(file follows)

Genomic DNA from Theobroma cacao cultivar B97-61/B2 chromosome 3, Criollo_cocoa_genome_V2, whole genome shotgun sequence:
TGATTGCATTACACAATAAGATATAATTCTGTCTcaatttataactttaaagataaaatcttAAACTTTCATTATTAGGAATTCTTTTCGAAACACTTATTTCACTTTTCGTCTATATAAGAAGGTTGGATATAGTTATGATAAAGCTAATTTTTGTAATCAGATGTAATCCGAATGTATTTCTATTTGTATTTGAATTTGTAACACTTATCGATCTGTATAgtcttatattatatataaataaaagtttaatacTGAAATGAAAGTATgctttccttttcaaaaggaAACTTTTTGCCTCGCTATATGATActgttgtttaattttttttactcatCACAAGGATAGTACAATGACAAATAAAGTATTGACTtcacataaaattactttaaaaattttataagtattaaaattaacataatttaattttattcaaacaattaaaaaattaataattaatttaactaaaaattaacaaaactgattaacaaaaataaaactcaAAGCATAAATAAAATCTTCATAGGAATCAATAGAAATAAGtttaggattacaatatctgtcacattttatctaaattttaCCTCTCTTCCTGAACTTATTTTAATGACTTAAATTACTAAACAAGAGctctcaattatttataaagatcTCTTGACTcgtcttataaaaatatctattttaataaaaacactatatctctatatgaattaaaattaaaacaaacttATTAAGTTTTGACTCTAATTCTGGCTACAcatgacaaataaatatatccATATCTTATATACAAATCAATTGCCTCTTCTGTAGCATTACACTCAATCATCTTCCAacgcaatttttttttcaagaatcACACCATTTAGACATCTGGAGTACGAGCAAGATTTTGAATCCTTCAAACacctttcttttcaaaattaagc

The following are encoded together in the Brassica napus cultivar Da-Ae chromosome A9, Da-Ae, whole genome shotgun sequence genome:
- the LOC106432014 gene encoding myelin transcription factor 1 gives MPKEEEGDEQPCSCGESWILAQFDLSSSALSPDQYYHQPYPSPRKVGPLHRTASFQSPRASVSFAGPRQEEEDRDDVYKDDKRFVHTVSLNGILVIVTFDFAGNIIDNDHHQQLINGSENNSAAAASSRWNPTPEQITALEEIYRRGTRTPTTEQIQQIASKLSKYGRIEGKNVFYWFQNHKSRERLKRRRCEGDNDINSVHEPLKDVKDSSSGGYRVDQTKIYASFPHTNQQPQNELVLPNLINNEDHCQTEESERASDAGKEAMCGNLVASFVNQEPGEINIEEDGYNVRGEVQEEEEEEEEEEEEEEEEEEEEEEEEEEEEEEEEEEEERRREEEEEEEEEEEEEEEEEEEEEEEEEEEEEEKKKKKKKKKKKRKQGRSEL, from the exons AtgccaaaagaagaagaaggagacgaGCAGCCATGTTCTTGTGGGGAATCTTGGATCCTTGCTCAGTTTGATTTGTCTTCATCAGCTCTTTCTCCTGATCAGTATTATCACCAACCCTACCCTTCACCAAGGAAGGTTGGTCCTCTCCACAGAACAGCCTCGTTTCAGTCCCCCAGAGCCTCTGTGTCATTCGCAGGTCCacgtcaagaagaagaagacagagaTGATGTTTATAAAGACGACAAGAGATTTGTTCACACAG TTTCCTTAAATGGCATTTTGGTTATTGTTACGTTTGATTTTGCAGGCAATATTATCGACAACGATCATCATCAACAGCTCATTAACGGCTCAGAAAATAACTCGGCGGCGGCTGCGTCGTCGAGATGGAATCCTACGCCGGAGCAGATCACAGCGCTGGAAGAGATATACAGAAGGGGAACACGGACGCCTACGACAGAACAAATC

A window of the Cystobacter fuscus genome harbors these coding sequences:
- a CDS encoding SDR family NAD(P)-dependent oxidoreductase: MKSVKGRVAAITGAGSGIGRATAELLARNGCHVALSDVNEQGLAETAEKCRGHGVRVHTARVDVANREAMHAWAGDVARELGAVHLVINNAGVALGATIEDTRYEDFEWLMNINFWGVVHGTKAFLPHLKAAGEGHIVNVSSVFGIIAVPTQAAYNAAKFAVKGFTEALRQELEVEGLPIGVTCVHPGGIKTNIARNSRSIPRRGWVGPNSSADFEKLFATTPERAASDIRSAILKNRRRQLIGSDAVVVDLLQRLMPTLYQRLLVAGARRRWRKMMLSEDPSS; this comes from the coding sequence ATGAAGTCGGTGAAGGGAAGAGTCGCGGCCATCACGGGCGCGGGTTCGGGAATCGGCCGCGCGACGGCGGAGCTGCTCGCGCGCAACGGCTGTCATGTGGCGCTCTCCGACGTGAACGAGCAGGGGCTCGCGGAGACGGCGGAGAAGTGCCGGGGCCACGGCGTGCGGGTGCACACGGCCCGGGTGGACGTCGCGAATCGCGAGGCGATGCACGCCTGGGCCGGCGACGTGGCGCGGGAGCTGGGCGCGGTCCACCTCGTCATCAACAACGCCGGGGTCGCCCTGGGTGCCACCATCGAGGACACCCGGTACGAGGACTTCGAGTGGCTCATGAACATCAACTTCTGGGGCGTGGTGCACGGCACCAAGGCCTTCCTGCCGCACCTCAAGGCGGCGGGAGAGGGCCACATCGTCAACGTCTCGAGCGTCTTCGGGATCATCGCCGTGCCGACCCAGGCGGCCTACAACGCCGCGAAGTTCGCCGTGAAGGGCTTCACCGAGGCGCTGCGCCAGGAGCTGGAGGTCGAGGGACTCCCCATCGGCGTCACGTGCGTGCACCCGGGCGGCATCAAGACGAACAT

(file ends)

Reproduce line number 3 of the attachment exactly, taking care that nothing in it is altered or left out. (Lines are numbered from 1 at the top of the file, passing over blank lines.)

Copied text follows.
The following are encoded together in the Brassica napus cultivar Da-Ae chromosome A9, Da-Ae, whole genome shotgun sequence genome: